The mindset of the C-Suite – what does it take?

Professionally I need to get into the mind of the C-Suite all the time. I not only need to understand what the decision makers in a company need but I also need to assess people’s ability to cut it in a C-level position. Both angles need a quite detailed understanding of what it takes to succeed in the C-Suite. Don’t get me wrong – we’re talking about very different people in very different companies and even industries, so there is not a single type that fits. But there are certain traits and tendencies that occur more often in C-level positions and a certain mindset that helps a lot along the way.

On the spot and everywhere

One of the things I have observed in C-level roles is that you need to master the art of being two opposing things at once. You need to be open-minded and very focused, you need to let go and be in control, you need to constantly develop and be consistent. It continues to amaze me that successful leaders are actually able to do this.

They are open and skimming information for something interesting or relevant to their work. They look for breadth as opposed to depth to keep up with what’s important for their industry. They are highly engaged, trying to learn as much as possible about

relevant topics and they can be looking for a very specific piece of information that they need. Most importantly: they can switch from one perspective to the other between these (supposedly) opposing mindsets.

At the core of decision making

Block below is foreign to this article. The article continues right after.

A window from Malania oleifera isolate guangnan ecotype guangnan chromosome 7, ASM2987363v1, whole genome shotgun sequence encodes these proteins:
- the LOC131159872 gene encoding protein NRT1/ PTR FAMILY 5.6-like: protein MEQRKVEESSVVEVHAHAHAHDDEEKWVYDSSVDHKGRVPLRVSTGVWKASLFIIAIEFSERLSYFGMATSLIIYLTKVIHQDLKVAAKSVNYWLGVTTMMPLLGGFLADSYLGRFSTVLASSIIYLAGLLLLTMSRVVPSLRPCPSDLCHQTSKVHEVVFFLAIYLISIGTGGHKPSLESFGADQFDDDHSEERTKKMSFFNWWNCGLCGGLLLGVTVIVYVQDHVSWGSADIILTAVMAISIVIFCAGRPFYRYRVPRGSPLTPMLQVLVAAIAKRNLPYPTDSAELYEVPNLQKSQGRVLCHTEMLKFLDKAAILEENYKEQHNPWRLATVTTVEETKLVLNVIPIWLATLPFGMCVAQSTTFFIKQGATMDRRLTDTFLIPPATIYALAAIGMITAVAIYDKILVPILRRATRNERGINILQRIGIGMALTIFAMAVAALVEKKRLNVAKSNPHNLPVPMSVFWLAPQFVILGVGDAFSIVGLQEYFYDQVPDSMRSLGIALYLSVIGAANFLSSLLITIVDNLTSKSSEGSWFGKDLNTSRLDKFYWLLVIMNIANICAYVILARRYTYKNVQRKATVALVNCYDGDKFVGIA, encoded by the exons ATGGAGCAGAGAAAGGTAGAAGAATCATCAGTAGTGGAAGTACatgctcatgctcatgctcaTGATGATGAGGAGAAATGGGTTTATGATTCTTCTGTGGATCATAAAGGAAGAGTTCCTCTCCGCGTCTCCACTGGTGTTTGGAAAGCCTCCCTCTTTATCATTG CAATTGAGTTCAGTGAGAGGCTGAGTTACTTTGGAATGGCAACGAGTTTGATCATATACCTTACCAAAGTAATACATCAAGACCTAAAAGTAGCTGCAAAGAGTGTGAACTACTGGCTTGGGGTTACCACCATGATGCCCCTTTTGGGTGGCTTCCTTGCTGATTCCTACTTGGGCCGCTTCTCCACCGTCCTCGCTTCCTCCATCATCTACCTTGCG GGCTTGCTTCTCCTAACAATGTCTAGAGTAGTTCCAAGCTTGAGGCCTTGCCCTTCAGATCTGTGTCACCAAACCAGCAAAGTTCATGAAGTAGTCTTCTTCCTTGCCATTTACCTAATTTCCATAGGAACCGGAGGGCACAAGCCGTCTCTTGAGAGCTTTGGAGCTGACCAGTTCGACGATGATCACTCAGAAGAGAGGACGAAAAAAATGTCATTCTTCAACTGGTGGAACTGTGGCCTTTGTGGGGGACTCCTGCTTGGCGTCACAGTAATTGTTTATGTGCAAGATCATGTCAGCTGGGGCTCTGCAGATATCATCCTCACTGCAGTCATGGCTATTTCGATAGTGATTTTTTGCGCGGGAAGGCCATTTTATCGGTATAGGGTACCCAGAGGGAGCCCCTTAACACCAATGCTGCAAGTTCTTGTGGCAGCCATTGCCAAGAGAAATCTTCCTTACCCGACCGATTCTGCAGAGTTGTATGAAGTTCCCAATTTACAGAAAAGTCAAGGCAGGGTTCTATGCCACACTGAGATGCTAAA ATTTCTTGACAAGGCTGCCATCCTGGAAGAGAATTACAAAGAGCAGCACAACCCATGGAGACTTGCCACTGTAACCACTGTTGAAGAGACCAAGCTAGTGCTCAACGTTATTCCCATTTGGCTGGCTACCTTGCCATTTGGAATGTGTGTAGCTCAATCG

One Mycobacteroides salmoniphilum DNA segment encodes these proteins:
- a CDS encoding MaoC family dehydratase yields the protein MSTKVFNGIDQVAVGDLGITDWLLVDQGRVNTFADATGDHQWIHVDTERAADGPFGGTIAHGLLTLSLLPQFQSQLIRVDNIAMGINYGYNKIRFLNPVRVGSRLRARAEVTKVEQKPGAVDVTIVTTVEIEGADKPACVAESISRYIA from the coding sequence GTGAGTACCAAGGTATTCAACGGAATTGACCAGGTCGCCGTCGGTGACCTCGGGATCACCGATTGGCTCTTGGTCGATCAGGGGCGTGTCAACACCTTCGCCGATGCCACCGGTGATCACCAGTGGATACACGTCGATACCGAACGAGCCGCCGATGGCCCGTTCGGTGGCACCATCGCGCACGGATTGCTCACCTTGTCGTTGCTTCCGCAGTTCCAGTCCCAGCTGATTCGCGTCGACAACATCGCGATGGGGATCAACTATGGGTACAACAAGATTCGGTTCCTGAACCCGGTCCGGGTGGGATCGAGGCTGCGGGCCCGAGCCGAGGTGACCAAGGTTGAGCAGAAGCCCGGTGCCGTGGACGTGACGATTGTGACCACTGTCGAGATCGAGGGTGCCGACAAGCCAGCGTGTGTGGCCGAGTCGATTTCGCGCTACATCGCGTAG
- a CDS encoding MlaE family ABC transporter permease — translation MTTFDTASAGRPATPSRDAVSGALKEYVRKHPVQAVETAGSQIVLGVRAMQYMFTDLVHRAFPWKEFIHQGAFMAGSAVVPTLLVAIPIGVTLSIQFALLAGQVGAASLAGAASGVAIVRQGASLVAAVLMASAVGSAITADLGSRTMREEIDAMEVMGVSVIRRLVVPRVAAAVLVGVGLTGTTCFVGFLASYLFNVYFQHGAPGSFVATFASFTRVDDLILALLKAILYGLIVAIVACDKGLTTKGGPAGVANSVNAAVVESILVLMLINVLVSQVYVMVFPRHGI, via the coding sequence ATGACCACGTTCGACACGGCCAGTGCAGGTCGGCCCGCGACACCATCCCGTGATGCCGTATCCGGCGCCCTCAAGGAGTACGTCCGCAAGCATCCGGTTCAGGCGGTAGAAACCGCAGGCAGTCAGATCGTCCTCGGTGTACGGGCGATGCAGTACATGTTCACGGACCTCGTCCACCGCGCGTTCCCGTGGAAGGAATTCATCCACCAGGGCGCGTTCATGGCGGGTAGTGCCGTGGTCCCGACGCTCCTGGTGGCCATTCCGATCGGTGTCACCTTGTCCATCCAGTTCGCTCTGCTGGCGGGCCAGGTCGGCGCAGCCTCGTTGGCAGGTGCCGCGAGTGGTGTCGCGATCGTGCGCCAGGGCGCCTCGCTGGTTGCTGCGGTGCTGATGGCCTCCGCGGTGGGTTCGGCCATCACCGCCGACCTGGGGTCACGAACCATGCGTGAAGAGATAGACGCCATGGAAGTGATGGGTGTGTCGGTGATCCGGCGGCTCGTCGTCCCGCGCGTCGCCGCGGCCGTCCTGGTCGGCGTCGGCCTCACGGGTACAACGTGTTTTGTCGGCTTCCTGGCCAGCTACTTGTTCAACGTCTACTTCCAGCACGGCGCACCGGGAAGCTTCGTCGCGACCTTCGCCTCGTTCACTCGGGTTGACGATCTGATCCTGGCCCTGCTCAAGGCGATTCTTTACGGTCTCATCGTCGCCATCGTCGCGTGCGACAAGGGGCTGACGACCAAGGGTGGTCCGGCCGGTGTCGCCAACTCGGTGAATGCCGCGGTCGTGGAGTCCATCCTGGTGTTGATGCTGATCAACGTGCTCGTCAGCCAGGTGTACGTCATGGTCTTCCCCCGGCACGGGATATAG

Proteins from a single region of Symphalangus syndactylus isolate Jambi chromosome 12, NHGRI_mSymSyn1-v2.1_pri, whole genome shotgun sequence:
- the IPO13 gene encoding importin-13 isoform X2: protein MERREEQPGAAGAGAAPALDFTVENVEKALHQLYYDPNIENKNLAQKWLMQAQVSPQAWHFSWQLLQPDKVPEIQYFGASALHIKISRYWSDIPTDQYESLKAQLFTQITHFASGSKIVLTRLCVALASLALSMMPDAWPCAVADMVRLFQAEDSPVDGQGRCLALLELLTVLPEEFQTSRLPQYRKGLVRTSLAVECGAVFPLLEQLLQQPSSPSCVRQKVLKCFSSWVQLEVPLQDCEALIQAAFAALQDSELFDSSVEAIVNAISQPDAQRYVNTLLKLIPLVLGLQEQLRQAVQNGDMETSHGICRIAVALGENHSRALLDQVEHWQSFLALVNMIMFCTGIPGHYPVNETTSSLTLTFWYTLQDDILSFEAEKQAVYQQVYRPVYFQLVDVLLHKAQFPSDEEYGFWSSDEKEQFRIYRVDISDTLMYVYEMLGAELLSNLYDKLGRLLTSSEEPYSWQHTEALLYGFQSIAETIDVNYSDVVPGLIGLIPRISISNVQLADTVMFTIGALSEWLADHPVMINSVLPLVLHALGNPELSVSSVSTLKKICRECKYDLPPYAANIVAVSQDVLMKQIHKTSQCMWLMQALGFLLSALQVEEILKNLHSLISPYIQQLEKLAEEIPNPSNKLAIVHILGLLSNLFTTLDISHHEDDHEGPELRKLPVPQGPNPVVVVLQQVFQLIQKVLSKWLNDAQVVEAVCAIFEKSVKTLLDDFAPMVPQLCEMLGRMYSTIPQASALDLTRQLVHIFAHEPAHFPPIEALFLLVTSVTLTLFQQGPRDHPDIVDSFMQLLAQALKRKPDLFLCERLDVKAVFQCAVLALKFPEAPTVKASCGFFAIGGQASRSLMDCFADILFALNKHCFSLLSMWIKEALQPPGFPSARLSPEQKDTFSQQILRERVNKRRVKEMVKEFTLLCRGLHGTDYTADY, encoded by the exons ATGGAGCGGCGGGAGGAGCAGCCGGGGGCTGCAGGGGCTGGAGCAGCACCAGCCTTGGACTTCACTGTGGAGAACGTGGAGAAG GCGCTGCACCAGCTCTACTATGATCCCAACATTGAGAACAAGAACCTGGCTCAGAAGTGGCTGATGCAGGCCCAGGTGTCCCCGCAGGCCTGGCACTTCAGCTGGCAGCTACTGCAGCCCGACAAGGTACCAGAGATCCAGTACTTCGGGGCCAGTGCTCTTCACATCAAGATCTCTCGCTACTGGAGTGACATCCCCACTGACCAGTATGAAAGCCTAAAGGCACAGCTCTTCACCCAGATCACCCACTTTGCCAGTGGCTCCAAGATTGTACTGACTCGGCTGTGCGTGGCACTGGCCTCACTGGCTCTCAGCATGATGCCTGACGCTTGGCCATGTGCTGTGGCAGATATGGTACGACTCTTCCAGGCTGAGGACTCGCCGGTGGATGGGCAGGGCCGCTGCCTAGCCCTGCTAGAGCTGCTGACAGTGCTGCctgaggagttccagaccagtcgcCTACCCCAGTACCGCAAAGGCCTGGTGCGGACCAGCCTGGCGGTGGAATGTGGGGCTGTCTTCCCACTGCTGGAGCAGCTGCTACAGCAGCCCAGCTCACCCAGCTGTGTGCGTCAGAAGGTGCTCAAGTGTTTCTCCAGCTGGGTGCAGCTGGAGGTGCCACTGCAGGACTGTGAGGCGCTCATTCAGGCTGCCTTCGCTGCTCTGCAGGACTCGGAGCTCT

A key factor of being in the C-Suite is obviously “being in charge”. Executives make decisions. That means they need to be able to think vertically and horizontally and constantly build and drive their organization. It takes a process oriented approach and a very thorough knowledge of (and interest in) literally all parts of the company. And the interest can’t just go away.

Taking the time where needed

The mindset of the C-Suite is largely characterized by the fact that time is always of the essence. These people have all the time in the world if they need it and oddly never have time. Of course they don’t! Look at their schedule! That’s why they absolutely need to be great at the highly efficient use of peak times. And they are. More importantly they are usually highly engaged at these peak times, taking a maximum out of time.

A loyal kind

I have observed that executives tend to be quite loyal when they found something that works for them. That actually makes a lot of sense. For someone who doesn’t have the time, finding something relevant is worth a lot. It pays off to invest in relevance when C-Suite members are your target group. It can pay off greatly and be the basis for very strong relationships.

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